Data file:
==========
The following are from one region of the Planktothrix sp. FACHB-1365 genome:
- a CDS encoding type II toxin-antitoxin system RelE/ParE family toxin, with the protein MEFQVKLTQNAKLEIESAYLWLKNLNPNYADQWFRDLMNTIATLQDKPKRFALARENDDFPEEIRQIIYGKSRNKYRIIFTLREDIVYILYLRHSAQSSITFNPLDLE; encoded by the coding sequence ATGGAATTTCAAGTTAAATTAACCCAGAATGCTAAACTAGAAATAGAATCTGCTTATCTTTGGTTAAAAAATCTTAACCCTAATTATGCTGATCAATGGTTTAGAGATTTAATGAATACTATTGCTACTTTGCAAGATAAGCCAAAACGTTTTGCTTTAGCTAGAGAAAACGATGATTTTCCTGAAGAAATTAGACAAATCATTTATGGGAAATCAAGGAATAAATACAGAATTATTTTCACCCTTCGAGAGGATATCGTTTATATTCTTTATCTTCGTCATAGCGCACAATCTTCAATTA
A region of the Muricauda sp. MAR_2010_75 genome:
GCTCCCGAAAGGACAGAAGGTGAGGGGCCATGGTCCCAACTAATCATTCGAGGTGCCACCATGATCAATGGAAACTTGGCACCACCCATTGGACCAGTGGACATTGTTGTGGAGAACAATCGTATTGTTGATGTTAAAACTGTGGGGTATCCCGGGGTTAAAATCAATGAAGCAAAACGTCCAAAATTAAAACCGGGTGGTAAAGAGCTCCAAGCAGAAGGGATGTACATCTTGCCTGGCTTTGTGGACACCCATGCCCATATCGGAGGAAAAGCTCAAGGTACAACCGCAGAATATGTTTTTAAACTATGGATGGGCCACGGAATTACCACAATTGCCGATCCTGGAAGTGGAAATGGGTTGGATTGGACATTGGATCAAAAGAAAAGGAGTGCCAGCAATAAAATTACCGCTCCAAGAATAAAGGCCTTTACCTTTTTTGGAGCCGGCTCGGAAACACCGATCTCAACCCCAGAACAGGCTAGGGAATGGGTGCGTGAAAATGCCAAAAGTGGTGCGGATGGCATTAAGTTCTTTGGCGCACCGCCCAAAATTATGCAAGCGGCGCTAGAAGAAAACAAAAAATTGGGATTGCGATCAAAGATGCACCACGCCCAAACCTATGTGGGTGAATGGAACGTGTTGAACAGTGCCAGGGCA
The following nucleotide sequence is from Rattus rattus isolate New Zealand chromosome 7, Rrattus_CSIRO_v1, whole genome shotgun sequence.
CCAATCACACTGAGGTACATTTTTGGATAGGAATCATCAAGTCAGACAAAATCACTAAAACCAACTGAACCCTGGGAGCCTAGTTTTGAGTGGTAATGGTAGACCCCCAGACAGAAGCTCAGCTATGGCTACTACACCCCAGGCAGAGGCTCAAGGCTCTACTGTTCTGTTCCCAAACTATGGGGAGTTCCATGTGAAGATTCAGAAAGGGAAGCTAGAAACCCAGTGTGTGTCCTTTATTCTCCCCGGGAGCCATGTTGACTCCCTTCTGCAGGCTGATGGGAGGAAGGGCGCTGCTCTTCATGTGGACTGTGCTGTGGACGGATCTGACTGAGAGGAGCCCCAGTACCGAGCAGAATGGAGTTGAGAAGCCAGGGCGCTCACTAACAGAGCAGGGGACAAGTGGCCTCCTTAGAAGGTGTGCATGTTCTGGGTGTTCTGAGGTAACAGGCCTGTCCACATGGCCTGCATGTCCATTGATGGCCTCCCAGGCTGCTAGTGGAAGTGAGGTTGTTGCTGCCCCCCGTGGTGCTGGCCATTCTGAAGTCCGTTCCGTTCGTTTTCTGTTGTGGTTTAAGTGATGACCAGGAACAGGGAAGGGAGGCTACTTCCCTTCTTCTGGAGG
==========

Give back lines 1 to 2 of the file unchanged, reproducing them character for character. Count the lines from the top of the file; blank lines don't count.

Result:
The following are from one region of the Planktothrix sp. FACHB-1365 genome:
- a CDS encoding type II toxin-antitoxin system RelE/ParE family toxin, with the protein MEFQVKLTQNAKLEIESAYLWLKNLNPNYADQWFRDLMNTIATLQDKPKRFALARENDDFPEEIRQIIYGKSRNKYRIIFTLREDIVYILYLRHSAQSSITFNPLDLE; encoded by the coding sequence ATGGAATTTCAAGTTAAATTAACCCAGAATGCTAAACTAGAAATAGAATCTGCTTATCTTTGGTTAAAAAATCTTAACCCTAATTATGCTGATCAATGGTTTAGAGATTTAATGAATACTATTGCTACTTTGCAAGATAAGCCAAAACGTTTTGCTTTAGCTAGAGAAAACGATGATTTTCCTGAAGAAATTAGACAAATCATTTATGGGAAATCAAGGAATAAATACAGAATTATTTTCACCCTTCGAGAGGATATCGTTTATATTCTTTATCTTCGTCATAGCGCACAATCTTCAATTA